Edelman Digital Bootcamp

I’m live-blogging EDB, look for several updates throughout the day.

Other EDB updates: twitter, EDB website & blog

Session 1 – Social Media 101

Erin Caldwell kicks off the day with her personal story. As an Auburn student, she became familiar with the PR blogosphere (see this blog’s blog roll for a start), she started the Forward Blog and built her reputation online. Edelman contacted her and by the time she interviewed, they pretty much knew they wanted to hire her. Being able to use social media & building your professional reputation online can help you get a job in public relations, whether you want to practice online or offline PR.

Team Edelman introductions and personal stories about social media a-ha moments. Different stories, different people, with technology backgrounds varying from tech guru to “barely able to turn on a computer” – but all share passion, curiosity, and love for their work [9:05 am].

Who’s here from Edelman: Chris Broomall, Erin Caldwell, Steven Field, Phil Gomes, Jena Kozel, Monte Lutz, Stephanie Wasilik. Bios here.

Educators’ track

Session 2: How PR practice uses social media

PR educators introduce themselves and talk about: helping students establish connections between social and professional uses of social media; motivating students to learn social media; disparity between expectations (students know all about social media) and reality (students are not familiar and even intimidated by new communication technologies – RSS what?!) [9:50].

Phil Gomes provides the big picture of current social media use in PR.

Phil saw blogging as the ultimate media relations tool – you can demonstrate journalists that you’ve read them, and have reacted to their work.

Don’t think of it as a technology problem; the technology in social media is easy to learn.

Phil describes his approach to teaching social media in the Chicago T4 lab. They spend one day immersed in online conversation analysis. Phil doesn’t believe in teaching products, so he teaches his students to use free tools to analyze existing conversations about a client. Tools you can use: bloglines, technorati, alexa, blogpulse, etc.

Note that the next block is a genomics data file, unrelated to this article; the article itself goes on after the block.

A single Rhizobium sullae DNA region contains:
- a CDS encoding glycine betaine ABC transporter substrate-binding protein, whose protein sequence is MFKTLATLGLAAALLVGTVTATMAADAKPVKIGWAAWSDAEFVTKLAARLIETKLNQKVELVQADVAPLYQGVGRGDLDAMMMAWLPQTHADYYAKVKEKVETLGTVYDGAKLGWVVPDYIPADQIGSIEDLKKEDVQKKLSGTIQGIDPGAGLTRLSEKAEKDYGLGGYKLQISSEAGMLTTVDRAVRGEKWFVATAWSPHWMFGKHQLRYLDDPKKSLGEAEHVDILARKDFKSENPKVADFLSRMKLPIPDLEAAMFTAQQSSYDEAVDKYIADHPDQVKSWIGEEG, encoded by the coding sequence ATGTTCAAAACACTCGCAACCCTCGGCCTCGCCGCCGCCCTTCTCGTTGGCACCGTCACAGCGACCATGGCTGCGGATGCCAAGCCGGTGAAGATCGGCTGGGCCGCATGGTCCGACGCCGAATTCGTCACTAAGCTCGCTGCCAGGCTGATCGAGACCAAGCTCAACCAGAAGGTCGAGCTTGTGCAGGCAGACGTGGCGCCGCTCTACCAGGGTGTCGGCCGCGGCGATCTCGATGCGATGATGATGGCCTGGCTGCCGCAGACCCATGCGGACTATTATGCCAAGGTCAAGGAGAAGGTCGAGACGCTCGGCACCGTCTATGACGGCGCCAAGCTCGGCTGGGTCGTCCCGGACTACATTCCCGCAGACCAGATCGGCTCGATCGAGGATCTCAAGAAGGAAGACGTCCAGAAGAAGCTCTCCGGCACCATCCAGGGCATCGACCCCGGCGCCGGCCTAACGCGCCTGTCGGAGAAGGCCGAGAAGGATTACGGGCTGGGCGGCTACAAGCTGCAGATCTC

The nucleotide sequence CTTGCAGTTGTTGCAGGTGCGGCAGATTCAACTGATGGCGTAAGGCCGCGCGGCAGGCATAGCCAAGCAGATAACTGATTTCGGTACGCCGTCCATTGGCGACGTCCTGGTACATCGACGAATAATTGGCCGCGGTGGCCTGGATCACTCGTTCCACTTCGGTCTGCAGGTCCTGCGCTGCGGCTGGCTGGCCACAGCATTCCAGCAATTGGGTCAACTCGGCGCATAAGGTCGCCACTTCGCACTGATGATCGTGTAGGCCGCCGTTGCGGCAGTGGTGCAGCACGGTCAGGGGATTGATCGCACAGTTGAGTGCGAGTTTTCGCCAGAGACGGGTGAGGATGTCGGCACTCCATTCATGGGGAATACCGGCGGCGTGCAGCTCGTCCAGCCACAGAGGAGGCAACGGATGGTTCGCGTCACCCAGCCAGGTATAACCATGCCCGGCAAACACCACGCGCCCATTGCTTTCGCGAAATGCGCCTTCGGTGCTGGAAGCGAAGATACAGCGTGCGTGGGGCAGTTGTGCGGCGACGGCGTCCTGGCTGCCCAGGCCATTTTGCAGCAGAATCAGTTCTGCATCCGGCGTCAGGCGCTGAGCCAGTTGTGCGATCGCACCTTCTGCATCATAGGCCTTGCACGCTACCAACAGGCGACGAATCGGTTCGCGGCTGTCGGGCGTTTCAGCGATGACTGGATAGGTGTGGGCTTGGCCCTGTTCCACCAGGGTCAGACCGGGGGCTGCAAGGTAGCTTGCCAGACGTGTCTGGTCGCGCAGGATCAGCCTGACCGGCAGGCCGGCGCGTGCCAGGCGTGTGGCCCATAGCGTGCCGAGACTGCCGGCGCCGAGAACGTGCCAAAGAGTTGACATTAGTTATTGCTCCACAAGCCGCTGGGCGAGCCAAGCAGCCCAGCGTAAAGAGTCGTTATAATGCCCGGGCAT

Job description for an entry PR job (assistant account executive):

  • administration
  • coverage + conversation tracking
  • list building + community & member-list generation
  • editorial/speaking calendar building + identifying client conversation-entry opportunities
  • list & opportunity qualifications + deep-dive analysis
  • team knowledge mgmt
  • AP + web style
  • etc. [10:20]

Phil loves the advanced search in technorati that identifies all links to a specific URL. For example see who links to this blog.

What Phil looks for in a job candidate:

  • intellectual curiosity
  • up-managing skills (free of CLM -career limiting moves-)
  • an examined, omnivorous media consumption life (facebook or myspace? why? WSJ or NYT? why?)
  • basic knowledge of social media tools

== Tired : Pitching :: Wired : Engagement ==

Don’t write self-referential posts (what I did/wore today) – be useful.

 

The ideal job candidate would have:

 

  • perspective; understanding of online communities – Phil loves this Wired article
  • good online writing skills: concise; interlinked
  • online law & public policy (DMCA)
  • communication, technology & society
  • critical consumption of media
  • an understanding of rules/culture of online engagement [10:40]

Session 3: Social Media Tools in the Classroom

Session 4: Social Media Assignments

Educators shared assignment ideas that make use of social media in various PR and communication courses. [4:15 pm]

Session 5: Wrap-Up – Best Practices

Students sum-up some of the lessons that stood out:

  • transparency
  • there are many free social media tools out there!
  • update your site/blog often
  • blogger relations require a different mindset

Edelman practitioners were impressed to see students taking time out of their weekend to learn these skills – there’s hope they’ll have new colleagues with the right skills set.

Phil Gomes wrapped-up the day.

Congratulations UGA students for organizing a great event! You’ve worked very hard and it definitely paid off, it was a very successful day!

[5:30 pm, signing off]

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